The receptor layer 50 can be joined to the backing layer 42 by a number of techniques. Suitable joining means include pressure sensitive adhesives, heat activated adhesives, sonic welding, and the like. In one preferred embodiment of imaging medium 40, the receptor layer 42 is extruded to the backing layer 50 to form a composite structure. The material of the receptor layer 42 is coated onto the backing layer 50 in a molten state by a conventional extrusion process. The temperature of the material of the receptor layer, when in the extruder, typically ranges from about 250° F. (121° C.) to about 480° F. (249° C.). The temperature of the material of the receptor layer 50 as it exits the extruder is typically from about 350° F. (177° C.) to about 560° F. (293° C.). After the material of the receptor layer is extruded to the backing layer, the thus-formed composite structure can be allowed to cool to ambient temperature, which is generally below about 180° F. (82° C.). However, such cooling is not necessarily required. The composite structure is then heated, if necessary, to a temperature of at least about 180° F. (82° C.), preferably from about 240° F. (116° C.) to about 310° F. (154° C.). The additional heating step is not necessary if the temperature of the composite structure is at the desired level for the irradiating step of the bonding process (e.g., 240° F. (116° C.) to 310° F. (154° C.)). The heated composite structure is then subjected to ultraviolet radiation, whereby the receptor layer 42 is securely bonded to the backing layer 50. The length of time that the composite structure must be irradiated is dependent upon the source of radiation utilized and the distance that the composite structure is from the source of radiation. Preferably, the irradiation is carried out at an intensity and for a time effective to impart a bond strength between the receptor layer 42 and the backing layer 50 of a strength of at least about 80 ounces/inch (893 g/cm). The bound strength may be higher or lower as desired, and can be varied depending on the intended use of the imaging medium 40. One particularly useful set of irradiation conditions includes irradiating the composite structure for a period of about 5 to 10 seconds at a distance of from about 3 to 5 centimeters from a conventional source of ultraviolet radiation, such as, for example, an apparatus having the trade designation "Fusion UV Curing System" available commercially from Fusion Systems Corporation, of Rockville, Md. A preferred such UV lamp emits a wavelength range of about 200-500 nm with a peak wavelength of about 254 nm. A typical radiation intensity is at least about 90 watts/inch, preferably about 120 watts/inch. The process for irradiation with ultraviolet radiation is described in more detail in U.S. Pat. No. 3,188,265 (Charbonneau, et al.) and U.S. Pat. No. 3,188,266 (Charbonneau, et al.), the entire discloses of both of which are incorporated herein by reference. The specific conditions of heating and irradiation depend on the thickness and composition of the receptor layer and backing layer, and on the desired bond strength.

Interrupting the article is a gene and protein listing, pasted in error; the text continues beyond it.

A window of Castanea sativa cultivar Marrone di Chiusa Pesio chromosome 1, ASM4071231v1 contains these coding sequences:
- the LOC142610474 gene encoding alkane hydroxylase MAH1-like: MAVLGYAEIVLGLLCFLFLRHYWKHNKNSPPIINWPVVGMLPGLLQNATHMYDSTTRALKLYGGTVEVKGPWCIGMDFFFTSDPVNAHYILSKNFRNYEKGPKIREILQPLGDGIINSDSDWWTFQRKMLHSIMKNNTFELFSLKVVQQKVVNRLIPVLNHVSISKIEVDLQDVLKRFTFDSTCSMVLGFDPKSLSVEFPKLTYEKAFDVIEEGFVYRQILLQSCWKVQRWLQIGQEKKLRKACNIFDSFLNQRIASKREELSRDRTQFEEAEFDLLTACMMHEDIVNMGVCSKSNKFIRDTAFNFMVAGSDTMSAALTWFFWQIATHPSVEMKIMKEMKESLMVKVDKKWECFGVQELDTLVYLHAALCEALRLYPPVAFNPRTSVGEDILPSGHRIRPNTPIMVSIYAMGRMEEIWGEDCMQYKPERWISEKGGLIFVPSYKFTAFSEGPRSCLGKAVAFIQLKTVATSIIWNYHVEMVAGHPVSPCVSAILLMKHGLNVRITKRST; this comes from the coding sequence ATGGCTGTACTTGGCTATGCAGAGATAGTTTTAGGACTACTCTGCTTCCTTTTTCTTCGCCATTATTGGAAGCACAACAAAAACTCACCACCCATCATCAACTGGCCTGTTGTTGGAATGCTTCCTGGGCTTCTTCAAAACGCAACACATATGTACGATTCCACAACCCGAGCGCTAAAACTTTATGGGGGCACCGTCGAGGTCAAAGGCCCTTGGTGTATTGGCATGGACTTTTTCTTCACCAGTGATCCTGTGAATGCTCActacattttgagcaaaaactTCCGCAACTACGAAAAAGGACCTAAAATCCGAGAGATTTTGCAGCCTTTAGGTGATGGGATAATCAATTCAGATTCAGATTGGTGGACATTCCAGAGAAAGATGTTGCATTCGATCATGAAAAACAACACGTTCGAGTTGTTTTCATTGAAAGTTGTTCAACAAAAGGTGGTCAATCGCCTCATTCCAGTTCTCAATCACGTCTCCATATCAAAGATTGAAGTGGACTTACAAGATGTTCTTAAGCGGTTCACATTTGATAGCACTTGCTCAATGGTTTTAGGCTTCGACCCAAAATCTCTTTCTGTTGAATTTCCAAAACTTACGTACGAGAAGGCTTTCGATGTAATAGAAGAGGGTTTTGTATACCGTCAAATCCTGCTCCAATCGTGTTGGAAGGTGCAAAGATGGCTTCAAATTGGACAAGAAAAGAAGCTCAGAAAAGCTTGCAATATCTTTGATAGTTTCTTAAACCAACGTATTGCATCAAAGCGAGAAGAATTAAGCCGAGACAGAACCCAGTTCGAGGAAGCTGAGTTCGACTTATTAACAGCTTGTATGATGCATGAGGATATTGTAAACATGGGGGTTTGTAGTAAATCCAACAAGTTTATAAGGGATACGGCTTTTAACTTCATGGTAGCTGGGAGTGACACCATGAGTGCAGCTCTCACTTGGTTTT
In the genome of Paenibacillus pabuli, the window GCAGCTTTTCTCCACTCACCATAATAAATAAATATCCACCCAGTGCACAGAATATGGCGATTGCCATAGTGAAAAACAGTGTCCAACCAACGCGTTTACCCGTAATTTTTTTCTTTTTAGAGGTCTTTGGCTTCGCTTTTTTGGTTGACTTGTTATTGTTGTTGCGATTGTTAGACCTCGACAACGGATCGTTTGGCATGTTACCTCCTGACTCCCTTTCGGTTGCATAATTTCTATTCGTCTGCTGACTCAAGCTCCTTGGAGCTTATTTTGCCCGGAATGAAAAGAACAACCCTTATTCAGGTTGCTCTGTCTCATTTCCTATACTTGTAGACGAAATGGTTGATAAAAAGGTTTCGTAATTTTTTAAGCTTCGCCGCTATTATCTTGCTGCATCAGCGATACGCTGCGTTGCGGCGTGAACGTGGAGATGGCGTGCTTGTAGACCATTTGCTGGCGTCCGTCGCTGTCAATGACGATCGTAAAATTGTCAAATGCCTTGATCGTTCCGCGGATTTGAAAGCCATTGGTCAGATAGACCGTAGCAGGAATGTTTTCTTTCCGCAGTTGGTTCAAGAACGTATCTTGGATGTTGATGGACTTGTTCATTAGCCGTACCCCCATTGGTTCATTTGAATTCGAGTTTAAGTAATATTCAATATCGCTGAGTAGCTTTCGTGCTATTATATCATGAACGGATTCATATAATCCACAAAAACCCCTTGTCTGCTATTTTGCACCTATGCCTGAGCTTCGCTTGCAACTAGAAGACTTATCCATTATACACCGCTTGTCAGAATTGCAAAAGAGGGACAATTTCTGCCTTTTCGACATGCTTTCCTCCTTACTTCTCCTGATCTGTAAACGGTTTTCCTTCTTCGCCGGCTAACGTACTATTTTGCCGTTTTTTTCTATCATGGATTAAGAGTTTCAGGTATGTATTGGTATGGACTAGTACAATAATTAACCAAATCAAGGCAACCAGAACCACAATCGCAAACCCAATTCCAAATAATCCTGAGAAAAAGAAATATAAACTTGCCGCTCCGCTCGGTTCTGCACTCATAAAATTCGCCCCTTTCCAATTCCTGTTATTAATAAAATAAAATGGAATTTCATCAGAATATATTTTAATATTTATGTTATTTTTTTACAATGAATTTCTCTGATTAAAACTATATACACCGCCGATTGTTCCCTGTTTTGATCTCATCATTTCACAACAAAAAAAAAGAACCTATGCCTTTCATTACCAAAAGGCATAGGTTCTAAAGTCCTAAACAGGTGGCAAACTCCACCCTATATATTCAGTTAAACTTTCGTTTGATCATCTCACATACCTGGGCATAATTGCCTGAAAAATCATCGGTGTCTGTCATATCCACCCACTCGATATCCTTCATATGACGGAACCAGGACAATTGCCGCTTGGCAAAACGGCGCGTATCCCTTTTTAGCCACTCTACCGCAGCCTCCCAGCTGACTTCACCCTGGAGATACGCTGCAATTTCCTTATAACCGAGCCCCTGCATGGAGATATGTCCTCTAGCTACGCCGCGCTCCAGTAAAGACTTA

A preferred embodiment of imaging medium 40 can be prepared by extruding a 0.038 cm (0.0015 inch) thick receptor layer 42 comprising either ethylene co- or terpolymer or a blend of the ethylene co- or terpolymer with an ionomeric resin and/or other additives onto a 0.0025 cm (0.001 inch) thick polyester backing layer 50, allowing the thus-formed composite structure to cool, heating the cooled composite structure to a temperature of about 280° F. (138° C.), and then exposing the heated composite to ultraviolet radiation for a duration of about five (5) seconds. The source of ultraviolet radiation is preferably a "Fusion UV Curing Systems" apparatus containing a lamp that emits radiation over a wavelength range of about 200-500 nm with a peak wavelength at about 254 nm, commercially available from Fusion Systems Corporation. The lamp is preferably located about 2 inches (5.08 cm) from the composite structure. The intensity is preferably about 120 watts/inch.